Islamic school rapped by Ofsted for ‘undermining British values’ says it has been ‘unfairly targeted’

Rabia Girls' School, Portland Road, Luton. PNL-140624-113646001

Rabia Girls' School, Portland Road, Luton. PNL-140624-113646001

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An Islamic faith school which has been referred to the equality commission for ‘undermining British values’ has said that that is it being “unfairly targeted” by Ofsted.

On Wednesday Ofsted published an inspection report in which Rabia Girls’ and Boys’ School, in Luton, was slammed for segregating its male and female staff.

Rabia Boys' School, Lincoln Road, Luton

Rabia Boys' School, Lincoln Road, Luton

Inspectors from the schools watchdog ‘expressed concern’ when holding discussions with teachers earlier this month, as a screen was placed between male and female staff to keep them apart.

During the unannounced inspection Ofsted also found that male and female staff are kept separate during training sessions across the Luton school’s two sites – when training takes place on one site it is broadcast to the other over the internet.

The findings prompted Ofsted chief inspector, Sir Michael Wilshaw, to write to Education Secretary Nicky Morgan with his concerns that the measures “clearly do not conform to the spirit of the equalities legislation”.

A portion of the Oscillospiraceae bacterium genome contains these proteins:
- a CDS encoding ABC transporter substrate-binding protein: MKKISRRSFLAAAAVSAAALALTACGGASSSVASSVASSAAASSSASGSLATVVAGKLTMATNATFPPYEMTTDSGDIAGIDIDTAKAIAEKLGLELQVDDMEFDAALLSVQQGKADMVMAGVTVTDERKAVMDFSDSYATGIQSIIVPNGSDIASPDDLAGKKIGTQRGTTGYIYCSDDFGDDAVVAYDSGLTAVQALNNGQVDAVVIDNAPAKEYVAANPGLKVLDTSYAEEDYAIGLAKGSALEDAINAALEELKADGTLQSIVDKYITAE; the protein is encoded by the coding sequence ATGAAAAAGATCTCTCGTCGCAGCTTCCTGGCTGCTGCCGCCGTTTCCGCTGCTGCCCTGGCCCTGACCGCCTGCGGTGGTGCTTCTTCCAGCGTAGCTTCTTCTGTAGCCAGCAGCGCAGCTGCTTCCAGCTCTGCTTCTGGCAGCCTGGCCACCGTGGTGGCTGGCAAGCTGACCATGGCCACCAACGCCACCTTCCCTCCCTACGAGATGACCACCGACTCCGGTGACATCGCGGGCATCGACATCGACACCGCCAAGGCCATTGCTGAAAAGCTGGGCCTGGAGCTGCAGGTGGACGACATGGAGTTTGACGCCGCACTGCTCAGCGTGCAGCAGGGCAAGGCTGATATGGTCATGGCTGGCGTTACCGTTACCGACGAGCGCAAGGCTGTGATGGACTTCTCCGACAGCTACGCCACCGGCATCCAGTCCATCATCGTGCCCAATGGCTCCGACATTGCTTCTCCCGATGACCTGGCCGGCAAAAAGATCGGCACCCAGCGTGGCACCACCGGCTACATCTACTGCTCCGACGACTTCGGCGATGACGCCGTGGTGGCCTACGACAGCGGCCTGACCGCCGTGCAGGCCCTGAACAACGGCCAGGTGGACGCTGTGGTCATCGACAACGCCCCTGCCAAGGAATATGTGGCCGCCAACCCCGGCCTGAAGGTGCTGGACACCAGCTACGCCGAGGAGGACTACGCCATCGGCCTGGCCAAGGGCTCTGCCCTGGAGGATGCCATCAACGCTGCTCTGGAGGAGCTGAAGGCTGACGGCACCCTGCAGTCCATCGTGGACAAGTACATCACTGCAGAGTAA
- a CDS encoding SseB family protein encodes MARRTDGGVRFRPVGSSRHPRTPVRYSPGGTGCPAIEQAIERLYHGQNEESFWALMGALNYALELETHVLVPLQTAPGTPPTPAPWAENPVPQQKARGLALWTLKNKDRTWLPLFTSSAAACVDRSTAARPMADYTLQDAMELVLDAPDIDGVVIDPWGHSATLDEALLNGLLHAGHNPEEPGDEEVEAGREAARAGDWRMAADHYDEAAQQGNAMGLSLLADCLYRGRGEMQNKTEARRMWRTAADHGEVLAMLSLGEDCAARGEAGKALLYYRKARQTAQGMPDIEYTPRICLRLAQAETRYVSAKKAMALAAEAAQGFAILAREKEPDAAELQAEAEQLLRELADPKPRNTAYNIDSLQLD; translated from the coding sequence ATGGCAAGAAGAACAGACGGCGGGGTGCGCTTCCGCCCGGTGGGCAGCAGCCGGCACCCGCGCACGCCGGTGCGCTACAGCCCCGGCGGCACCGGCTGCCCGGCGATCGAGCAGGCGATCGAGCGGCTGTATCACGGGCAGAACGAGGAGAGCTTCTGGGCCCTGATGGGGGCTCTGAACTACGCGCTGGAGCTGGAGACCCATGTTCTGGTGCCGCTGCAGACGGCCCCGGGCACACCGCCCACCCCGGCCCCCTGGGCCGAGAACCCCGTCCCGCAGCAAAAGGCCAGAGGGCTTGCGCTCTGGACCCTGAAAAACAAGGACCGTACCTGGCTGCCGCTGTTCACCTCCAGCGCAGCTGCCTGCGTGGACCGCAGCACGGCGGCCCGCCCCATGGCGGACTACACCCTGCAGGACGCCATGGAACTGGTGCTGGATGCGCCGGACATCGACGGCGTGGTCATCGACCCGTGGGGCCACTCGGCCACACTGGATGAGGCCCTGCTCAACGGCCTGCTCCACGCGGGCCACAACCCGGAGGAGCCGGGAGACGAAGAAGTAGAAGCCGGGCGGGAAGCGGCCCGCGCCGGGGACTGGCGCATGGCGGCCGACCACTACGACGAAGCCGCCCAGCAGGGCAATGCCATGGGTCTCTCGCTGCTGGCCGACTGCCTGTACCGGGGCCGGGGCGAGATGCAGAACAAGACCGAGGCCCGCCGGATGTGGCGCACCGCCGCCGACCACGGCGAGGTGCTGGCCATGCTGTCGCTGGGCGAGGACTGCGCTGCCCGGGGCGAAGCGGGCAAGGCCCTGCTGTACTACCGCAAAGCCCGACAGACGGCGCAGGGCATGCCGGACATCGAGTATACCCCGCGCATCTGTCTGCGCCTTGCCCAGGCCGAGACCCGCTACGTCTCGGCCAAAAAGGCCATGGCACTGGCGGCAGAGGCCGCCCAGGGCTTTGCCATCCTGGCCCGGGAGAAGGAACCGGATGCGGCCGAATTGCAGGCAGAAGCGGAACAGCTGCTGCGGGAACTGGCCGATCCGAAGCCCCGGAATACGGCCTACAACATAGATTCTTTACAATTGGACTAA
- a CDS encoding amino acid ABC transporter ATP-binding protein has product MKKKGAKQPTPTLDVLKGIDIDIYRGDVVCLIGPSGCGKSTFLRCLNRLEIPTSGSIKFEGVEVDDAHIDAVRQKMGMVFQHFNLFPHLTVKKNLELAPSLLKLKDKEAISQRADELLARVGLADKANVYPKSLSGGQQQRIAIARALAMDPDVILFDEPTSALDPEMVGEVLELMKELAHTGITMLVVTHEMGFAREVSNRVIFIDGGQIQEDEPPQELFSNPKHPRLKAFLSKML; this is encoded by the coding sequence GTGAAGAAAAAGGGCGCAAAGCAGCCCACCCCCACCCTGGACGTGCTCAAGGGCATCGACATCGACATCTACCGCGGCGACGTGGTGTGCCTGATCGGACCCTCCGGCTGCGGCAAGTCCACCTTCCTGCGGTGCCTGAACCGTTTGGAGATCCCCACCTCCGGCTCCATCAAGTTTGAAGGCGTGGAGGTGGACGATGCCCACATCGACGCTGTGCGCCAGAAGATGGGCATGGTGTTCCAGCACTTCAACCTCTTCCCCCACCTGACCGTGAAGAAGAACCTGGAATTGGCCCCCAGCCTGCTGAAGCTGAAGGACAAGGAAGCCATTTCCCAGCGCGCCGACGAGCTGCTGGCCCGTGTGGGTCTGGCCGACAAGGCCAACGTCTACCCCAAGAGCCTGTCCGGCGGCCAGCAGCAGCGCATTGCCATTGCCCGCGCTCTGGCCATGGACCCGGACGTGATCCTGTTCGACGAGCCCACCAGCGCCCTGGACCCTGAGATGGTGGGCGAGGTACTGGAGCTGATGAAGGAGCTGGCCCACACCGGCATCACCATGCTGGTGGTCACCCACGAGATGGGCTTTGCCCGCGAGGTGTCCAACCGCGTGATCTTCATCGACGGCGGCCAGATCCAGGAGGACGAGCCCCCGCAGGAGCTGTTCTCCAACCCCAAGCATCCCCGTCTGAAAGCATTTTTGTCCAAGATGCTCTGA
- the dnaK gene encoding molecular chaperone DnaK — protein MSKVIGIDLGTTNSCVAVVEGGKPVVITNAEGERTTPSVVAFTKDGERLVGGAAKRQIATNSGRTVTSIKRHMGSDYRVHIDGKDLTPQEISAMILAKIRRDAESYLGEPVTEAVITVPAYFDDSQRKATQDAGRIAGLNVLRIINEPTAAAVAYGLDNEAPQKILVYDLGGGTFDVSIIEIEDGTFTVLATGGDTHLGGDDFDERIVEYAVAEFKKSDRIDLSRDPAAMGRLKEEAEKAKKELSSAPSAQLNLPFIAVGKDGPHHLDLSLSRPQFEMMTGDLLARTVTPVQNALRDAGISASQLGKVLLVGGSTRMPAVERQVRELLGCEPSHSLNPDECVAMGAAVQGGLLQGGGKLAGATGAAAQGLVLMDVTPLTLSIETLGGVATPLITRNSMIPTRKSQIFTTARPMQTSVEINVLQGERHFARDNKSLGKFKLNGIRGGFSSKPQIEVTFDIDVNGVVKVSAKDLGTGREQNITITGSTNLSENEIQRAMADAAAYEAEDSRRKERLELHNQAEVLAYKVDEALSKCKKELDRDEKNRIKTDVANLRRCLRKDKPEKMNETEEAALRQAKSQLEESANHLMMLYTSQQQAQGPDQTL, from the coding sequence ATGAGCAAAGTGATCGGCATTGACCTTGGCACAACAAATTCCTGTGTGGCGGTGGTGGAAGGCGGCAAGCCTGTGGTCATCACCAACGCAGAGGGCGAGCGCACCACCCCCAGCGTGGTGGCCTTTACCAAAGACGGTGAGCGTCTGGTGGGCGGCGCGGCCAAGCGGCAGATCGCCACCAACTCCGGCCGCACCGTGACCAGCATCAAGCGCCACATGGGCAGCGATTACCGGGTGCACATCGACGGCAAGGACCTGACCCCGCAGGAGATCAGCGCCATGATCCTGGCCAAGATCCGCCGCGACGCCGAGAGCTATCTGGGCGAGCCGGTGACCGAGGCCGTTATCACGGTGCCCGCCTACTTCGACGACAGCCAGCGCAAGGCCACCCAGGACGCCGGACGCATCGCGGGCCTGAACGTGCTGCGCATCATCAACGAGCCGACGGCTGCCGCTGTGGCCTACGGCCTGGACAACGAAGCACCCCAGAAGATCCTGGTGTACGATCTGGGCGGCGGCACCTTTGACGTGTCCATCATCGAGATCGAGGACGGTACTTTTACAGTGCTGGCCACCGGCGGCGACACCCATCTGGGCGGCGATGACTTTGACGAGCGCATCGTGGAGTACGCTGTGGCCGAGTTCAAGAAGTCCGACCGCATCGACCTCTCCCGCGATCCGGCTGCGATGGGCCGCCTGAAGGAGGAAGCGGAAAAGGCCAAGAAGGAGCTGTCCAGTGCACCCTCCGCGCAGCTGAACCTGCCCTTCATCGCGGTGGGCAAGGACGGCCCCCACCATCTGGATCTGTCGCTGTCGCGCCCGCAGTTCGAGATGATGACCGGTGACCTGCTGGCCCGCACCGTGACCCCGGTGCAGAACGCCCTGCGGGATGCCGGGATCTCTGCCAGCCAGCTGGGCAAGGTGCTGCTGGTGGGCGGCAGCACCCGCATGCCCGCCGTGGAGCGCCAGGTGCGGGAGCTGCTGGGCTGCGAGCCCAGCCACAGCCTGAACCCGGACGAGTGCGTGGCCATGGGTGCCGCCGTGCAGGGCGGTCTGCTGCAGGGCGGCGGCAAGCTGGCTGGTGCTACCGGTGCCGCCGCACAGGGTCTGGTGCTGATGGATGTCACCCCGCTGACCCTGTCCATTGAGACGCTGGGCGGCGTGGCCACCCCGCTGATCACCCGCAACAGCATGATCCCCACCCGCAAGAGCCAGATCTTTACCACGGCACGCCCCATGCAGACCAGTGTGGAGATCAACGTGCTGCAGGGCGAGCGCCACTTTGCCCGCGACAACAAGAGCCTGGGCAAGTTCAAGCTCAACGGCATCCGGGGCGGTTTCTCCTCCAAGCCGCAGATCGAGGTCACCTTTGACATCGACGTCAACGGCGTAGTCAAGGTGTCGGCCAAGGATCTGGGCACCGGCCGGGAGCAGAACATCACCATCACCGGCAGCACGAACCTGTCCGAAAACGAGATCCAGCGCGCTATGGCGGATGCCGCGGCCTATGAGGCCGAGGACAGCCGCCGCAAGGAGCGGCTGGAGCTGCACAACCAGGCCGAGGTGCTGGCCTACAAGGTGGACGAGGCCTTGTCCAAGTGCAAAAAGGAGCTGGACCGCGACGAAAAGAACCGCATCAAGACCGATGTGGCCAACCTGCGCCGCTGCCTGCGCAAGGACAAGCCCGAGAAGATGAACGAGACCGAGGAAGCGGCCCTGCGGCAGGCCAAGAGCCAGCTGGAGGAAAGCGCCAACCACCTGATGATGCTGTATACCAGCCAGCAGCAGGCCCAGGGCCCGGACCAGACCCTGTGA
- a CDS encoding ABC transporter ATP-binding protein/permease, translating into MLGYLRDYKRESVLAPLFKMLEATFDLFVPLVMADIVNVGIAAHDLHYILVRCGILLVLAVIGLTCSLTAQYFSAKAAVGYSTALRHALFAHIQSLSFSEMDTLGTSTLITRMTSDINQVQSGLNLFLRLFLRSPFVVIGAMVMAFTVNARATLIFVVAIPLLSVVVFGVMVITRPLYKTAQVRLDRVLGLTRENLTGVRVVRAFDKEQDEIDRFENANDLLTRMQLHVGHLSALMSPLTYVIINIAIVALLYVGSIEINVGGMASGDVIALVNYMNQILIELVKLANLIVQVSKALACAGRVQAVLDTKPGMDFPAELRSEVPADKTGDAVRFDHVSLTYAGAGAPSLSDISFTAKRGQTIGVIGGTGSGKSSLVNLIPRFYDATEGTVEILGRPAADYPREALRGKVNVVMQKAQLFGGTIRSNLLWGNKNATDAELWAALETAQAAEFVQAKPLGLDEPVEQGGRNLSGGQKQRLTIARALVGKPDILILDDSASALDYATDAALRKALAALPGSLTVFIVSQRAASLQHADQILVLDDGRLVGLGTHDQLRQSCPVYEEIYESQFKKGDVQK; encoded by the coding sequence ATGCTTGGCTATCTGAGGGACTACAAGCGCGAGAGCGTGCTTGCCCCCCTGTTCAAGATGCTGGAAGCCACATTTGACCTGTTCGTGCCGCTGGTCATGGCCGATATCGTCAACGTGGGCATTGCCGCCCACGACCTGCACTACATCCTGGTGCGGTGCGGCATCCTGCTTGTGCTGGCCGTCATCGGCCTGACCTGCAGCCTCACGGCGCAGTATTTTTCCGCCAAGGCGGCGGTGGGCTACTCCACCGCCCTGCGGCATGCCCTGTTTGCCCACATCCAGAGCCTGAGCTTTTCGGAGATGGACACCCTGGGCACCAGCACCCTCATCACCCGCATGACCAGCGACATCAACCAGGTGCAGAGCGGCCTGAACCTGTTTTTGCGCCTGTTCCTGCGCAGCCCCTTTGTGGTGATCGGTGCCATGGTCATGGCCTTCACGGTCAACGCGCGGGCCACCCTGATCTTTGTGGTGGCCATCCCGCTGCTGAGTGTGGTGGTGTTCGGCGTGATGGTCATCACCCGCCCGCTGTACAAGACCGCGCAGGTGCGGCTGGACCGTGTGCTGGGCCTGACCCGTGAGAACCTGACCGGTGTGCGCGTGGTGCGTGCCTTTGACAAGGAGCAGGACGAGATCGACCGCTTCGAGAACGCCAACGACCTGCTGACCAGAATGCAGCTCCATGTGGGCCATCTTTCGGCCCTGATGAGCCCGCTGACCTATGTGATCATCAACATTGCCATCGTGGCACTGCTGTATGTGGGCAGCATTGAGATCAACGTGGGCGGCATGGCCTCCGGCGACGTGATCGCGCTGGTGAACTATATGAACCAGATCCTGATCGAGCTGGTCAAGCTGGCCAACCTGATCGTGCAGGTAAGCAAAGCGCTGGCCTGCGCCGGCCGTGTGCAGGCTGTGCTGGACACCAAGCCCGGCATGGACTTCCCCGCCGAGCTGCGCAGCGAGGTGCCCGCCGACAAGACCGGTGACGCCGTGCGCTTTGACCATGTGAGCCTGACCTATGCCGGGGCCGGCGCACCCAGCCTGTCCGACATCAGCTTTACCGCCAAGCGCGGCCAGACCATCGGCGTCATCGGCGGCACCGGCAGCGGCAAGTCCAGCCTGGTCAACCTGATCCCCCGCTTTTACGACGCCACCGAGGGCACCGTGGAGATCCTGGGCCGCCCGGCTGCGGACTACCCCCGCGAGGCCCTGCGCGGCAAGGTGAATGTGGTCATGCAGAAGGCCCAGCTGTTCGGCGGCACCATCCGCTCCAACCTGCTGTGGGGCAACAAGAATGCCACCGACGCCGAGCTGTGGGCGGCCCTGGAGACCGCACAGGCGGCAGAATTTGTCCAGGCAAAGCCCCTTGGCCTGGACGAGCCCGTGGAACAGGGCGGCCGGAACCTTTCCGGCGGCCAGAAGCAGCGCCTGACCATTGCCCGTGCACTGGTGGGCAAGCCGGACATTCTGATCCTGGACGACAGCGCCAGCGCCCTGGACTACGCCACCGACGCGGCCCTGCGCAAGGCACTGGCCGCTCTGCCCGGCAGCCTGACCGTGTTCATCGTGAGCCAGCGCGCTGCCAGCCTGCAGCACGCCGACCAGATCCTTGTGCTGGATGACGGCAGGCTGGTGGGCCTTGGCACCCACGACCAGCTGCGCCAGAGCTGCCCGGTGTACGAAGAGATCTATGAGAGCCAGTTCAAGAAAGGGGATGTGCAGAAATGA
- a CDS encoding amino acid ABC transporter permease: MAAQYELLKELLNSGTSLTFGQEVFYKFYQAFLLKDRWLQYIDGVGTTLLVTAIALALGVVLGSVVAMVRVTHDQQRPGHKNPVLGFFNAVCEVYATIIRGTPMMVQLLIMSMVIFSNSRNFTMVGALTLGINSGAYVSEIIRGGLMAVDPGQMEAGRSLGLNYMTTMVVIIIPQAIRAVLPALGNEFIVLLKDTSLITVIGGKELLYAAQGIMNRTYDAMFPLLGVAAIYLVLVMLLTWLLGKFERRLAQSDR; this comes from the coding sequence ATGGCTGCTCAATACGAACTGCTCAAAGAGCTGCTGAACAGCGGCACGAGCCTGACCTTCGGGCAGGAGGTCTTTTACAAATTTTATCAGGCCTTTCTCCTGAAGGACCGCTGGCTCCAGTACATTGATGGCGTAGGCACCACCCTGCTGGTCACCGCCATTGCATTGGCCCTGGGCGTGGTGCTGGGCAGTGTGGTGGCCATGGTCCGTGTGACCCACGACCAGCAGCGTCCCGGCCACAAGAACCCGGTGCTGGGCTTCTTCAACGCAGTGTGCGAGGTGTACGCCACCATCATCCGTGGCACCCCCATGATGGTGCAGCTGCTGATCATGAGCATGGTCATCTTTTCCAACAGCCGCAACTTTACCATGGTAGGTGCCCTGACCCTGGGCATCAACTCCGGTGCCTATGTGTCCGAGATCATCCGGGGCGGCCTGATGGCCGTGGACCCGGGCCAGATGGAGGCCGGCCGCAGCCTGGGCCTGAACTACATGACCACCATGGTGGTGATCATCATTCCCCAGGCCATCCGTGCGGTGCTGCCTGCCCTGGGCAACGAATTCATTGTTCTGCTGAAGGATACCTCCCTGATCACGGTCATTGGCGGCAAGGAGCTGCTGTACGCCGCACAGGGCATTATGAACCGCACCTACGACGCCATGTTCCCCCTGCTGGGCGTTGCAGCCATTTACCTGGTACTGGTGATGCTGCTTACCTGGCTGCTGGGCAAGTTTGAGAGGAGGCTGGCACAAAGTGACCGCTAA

The Department of Education subsequently referred the case to the Equality and Human Rights Commission, for it to consider if the school has breached the Equalities Act.

Rabia Girls’ and Boys’ has now written to Ms Morgan, expressing concern that it is being “unfairly targeted” by Ofsted.

The letter states: “It is inaccurate that the school insisted on segregation as the female management staff placed the screen there before the male management staff arrived, as the meeting was on the girls’ site.

“They didn’t insist on it and even crossed the screen onto the other side during the meetings.

“It was used because all in all six of Her Majesty’s inspectors over the last 15 months have witnessed a screen being used at our school but failed to mention to us that it went against fundamental British values.

“It’s unfair to penalise us on an issue that six of Her Majesty’s inspectors were not sure went against fundamental British values because had they been sure they would have failed leadership and management during their inspections but didn’t.”

It adds: “We would like to say that we feel that we are being unfairly targeted and harassed by HM Chief Inspector Sir Michael Wilshaw who has undermined the professional reputation of six of his own inspectors who did not fail us previously or during this inspection for using a screen in a religious setting.

“We are absolutely shocked that someone of his standing has written such factually inaccurate statements about us.”

As well as referring Rabia to the EHRC, the Department of Education has said that it will scrutinise the Ofsted report to “determine what action to take against any potential breaches in the independent school standards”.